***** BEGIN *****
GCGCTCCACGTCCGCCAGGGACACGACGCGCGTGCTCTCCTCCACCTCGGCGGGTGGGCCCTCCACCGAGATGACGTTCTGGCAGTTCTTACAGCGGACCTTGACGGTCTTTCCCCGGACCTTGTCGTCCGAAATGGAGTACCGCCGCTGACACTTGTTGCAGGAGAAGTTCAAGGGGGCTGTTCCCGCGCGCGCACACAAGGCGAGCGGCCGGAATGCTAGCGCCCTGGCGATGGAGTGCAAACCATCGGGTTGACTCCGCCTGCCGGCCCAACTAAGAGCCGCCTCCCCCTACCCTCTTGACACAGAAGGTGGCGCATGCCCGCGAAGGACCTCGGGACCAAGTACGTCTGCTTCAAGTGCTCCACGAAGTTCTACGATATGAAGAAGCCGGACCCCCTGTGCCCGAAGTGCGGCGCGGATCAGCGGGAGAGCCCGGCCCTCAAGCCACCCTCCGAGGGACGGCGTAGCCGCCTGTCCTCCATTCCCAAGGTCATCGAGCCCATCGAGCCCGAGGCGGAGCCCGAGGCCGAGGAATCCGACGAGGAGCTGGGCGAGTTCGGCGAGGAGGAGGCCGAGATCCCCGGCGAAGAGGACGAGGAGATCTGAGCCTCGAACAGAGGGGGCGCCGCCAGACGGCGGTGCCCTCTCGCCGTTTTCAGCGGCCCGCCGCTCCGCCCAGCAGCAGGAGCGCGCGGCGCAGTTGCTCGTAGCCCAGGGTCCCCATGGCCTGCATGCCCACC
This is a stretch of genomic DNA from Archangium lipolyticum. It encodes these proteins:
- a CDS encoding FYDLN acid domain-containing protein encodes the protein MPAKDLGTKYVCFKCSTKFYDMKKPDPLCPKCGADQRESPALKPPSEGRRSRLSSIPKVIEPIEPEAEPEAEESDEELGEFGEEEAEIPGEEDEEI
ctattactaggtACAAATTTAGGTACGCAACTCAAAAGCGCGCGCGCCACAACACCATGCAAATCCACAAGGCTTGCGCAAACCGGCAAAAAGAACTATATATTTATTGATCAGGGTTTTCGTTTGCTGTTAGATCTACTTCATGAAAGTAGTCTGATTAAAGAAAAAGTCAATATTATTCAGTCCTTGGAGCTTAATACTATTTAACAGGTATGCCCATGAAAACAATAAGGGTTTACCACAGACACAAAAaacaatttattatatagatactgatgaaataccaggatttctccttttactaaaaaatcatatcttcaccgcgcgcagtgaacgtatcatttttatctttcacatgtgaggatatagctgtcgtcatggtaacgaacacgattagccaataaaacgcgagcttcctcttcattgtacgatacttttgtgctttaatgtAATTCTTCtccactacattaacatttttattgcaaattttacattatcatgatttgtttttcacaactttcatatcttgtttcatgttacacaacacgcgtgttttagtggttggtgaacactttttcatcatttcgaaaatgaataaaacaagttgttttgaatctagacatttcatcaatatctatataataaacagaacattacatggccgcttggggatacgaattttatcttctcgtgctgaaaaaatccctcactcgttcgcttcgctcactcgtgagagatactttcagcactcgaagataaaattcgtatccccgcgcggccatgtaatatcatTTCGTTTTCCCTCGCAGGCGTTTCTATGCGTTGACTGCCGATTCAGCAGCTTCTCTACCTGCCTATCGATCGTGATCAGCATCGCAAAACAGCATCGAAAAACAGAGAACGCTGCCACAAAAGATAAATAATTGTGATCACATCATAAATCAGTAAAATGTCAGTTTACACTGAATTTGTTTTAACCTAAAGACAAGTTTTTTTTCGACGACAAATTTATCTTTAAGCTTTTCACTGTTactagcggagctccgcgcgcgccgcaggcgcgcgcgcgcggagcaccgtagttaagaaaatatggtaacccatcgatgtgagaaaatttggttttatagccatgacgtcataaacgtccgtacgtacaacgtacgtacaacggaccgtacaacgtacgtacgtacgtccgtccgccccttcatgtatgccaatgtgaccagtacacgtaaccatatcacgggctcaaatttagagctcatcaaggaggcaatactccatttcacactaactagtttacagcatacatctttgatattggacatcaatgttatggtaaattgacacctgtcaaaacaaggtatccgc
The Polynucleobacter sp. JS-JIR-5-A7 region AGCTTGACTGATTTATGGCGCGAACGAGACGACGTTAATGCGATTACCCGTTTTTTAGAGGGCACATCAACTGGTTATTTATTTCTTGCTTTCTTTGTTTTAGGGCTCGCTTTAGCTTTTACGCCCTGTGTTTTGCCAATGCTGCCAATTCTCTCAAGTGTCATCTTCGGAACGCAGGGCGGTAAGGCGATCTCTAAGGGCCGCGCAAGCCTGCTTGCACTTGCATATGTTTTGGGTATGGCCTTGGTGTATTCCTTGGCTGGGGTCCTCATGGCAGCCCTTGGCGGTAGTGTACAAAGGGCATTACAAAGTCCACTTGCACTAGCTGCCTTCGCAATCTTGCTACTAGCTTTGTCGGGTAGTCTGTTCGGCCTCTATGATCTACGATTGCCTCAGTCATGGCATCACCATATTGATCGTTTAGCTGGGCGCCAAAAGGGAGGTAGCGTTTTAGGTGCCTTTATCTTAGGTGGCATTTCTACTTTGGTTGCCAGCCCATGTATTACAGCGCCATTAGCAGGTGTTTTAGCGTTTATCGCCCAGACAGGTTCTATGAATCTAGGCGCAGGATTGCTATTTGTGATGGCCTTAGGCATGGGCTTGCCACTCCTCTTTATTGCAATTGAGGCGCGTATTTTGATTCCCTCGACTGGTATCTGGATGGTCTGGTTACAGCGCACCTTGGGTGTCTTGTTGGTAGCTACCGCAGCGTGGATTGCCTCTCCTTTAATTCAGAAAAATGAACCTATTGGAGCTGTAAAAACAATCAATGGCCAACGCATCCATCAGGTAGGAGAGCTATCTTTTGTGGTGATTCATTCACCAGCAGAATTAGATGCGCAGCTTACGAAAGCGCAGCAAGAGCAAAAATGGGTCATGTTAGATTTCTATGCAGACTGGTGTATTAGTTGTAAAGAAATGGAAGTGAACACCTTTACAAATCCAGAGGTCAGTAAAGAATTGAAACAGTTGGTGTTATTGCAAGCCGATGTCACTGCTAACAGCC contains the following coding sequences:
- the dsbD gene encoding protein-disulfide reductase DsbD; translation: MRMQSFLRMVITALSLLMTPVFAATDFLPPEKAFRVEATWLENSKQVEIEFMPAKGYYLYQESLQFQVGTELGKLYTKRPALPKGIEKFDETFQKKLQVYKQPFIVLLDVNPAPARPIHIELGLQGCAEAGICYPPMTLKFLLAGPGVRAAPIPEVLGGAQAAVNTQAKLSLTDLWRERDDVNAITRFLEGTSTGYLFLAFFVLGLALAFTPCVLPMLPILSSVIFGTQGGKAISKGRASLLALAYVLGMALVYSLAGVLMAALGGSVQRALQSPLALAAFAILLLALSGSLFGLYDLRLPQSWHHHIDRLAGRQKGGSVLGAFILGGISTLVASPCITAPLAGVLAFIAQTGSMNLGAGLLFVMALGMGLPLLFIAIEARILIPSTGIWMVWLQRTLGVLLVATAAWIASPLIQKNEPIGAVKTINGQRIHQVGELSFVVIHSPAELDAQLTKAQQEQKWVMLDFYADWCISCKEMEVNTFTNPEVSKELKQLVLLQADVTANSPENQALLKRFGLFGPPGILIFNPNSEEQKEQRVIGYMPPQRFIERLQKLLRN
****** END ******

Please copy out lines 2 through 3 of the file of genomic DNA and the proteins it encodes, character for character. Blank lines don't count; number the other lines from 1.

This is a stretch of genomic DNA from Archangium lipolyticum. It encodes these proteins:
- a CDS encoding FYDLN acid domain-containing protein encodes the protein MPAKDLGTKYVCFKCSTKFYDMKKPDPLCPKCGADQRESPALKPPSEGRRSRLSSIPKVIEPIEPEAEPEAEESDEELGEFGEEEAEIPGEEDEEI